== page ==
Six Notable New Openings in San Francisco

These six spots range from adventurous to familiar, with something for every taste and price point.

By Virginia Miller

San Francisco is a city where new spots to dine continue to open up every week. Even those of us who spend many a night dining out on the town can’t keep up. We’ve got six standouts here worth visiting, from modern French fine dining to Japanese curry.

O' by Claude Le Thoic

Open Summer 2019 in the new multi-floor French food complex, ONE65 (our review of the more casual ONE65 Bistro & Grill here), O' by Claude Le Tohic is chef Le Tohic’s ambitious fine dining restaurant which marries French and California ethos. The quiet space employs elements of water, fire and earth in its design and menus alongside impeccable wine pairings and attentive service.

Eat This: Thankfully, the ten course menu ($250 plus $150 for standard wine pairing or $350 for grand wine pairing) delights with elegant moments of caviar three-ways — over unagi and farm egg sabayon — and gorgeous vegetable courses like zucchini cannelloni accented with pumpkin seeds, olive, lemon confit and tempura-fried squash blossoms. Cheese and mignardise carts wow, all decadent without feeling too heavy. 

Red Sauce Italian-American Goodness: Great Gold

Though we already miss hip Korean restaurant Foxsister, the same owners — chef/partner Brandon Kirksey and David Steele — returned to their Flour + Water roots in August 2019, transforming the space into an Italian restaurant, Great Gold. Admirably, their restaurant participates in Anthony Myint’s climate change fighter, Zero Food Print

Eat This: Chef Kirksey and chef de cuisine Timmy Malloy (formerly Radhaus) do right by classic spaghetti and meatballs or eggplant Parmesan. Housemade pastas include highlights like cavatelli with sweet corn in brown butter cacio e pepe sauce, or try vibrant small plates like charred Jimmy Nardello peppers in almonds, parmesan and nardello pepper spread.

Chic Burmese... with Cocktails

Burma Club has elevated the look for the iconic Burma Superstar group since their opening in Spring 2019. A far cry from the original humble restaurant which opened in the Inner Richmond in 1992, this Mint Plaza locale steps up the game with midcentury-meets-modern design in a lofty space, a sweeping bar serving quality cocktails and an upscale Burmese food experience rare anywhere.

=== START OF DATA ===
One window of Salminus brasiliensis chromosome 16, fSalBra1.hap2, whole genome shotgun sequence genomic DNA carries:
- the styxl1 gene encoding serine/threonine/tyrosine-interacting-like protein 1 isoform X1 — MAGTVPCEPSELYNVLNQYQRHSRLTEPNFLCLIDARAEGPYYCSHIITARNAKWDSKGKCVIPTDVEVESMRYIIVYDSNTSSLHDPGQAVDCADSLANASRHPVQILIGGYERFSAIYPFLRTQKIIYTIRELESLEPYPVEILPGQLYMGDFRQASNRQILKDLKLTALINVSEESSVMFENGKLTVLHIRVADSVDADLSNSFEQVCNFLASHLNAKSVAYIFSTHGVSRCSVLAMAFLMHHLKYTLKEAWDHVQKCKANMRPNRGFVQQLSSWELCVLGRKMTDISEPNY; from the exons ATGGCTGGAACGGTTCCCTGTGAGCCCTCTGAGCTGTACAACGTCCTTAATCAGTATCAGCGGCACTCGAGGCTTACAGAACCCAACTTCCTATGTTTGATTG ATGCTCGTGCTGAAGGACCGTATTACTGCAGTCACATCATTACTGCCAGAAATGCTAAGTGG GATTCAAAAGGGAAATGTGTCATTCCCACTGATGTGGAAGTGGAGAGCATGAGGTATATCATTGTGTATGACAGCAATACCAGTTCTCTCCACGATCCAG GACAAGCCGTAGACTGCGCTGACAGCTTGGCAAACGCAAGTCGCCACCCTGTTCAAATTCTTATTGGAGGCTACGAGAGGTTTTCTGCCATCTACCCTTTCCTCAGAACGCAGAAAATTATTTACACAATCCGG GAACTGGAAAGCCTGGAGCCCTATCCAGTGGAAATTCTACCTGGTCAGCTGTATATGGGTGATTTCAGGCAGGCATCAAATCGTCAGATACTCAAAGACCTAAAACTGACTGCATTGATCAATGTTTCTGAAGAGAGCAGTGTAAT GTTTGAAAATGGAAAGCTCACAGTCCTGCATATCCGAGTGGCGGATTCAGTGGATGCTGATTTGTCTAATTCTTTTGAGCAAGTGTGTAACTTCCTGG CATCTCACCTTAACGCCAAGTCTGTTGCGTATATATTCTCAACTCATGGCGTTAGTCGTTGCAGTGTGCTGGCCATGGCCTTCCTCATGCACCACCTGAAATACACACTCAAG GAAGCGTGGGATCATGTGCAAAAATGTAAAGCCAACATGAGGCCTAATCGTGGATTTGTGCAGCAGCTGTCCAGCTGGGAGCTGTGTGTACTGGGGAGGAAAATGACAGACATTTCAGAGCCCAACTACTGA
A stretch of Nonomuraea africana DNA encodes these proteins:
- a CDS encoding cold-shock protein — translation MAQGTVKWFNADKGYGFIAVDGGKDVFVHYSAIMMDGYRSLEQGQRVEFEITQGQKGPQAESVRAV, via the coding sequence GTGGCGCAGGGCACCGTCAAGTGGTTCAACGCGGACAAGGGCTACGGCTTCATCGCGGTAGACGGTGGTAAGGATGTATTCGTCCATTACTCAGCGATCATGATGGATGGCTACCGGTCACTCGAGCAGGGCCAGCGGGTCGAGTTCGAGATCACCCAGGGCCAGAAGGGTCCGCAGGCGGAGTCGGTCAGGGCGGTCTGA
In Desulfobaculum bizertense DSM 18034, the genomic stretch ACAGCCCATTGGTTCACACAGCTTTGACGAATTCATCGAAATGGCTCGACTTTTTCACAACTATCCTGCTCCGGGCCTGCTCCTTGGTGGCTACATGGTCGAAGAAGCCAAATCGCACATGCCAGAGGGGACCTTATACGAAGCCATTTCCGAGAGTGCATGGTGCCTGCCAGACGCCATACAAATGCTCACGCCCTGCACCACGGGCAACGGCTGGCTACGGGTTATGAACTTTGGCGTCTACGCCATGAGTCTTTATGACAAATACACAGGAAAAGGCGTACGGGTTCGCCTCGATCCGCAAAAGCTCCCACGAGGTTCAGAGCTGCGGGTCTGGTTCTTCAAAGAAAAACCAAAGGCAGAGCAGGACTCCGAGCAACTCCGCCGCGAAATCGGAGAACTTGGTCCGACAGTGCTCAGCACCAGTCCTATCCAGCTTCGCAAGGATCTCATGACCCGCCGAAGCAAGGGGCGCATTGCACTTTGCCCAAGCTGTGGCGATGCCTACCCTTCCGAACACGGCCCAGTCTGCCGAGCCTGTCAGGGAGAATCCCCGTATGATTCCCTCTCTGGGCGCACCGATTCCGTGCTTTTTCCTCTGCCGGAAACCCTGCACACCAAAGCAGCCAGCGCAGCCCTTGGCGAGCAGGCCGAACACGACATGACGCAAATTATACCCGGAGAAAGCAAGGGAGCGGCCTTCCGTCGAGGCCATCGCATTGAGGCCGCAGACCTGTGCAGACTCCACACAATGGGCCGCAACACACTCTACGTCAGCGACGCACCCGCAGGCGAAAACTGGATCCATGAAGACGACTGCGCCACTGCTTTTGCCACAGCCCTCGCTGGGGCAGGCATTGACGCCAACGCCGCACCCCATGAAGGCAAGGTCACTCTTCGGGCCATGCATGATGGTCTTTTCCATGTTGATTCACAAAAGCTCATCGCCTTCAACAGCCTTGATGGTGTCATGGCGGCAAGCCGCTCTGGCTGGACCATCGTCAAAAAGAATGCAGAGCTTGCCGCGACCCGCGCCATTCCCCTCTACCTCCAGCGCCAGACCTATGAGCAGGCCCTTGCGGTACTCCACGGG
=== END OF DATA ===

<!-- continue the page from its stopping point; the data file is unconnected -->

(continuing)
Eat This: Go for full Myanmar/Burmese flavors in dishes like mohinga (“the national dish of southern Burma”), a noodle dish laden with catfish, onion, garlic, ginger, eggs, turmeric and lemongrass. Or side with the spicy shrimp in Myanmar chutney broth, vibrant with onions, chilies, shrimp paste and fish sauce.

Heartwarming Japanese Currry: Konomama

Spare and bare-bones, Konomama — open September 2019 in the Inner Richmond — serves gourmet Japanese curry platters in pork katsu, egg or vegan versions. They also have an Asahi draft beer machine and a small vinyl collection they rotate through.

Eat This: The original egg swirl-pork katsu curry is the star, with accents like a touch of beet “hummus” and house-fried chips resulting in a hearty platter of varying flavors.

Halal Fried Chicken: Chicken N Waffle Place

Low-key Chicken N Waffle Place opened summer 2019 on Lombard St., admirably sourcing exclusively halal chicken from Restaurant Depot. The space and plating is humble and hearty.
Eat this: There are chicken and waffle platters and breakfast items but the fun is had with massive chicken and waffle sandwiches: folded waffles loaded with fried chicken and, in the case of the “Zesty” version, also mac ‘n cheese, cheddar cheese and pepperoncinis.

Casual Korean: Purple Rice

A simple dining room houses heartwarming Korean food at Lower Haight’s new Purple Rice, opened August 2019, where ingredients and banchan (small bites) are fresh and flavorful. 
Eat This: While portions of bulgogi meat are small and a bit lackluster in signature bibimbap or dolsot (stone pot) bibimbap rice bowls, spot-on kimchee or seafood pajeon (Korean savory “pancakes”) shines. Also try their tteogbokki (chewy, gnocchi-reminiscent wheat “cakes”) and jhap chae (stir-fried glass sweet potato noodles).


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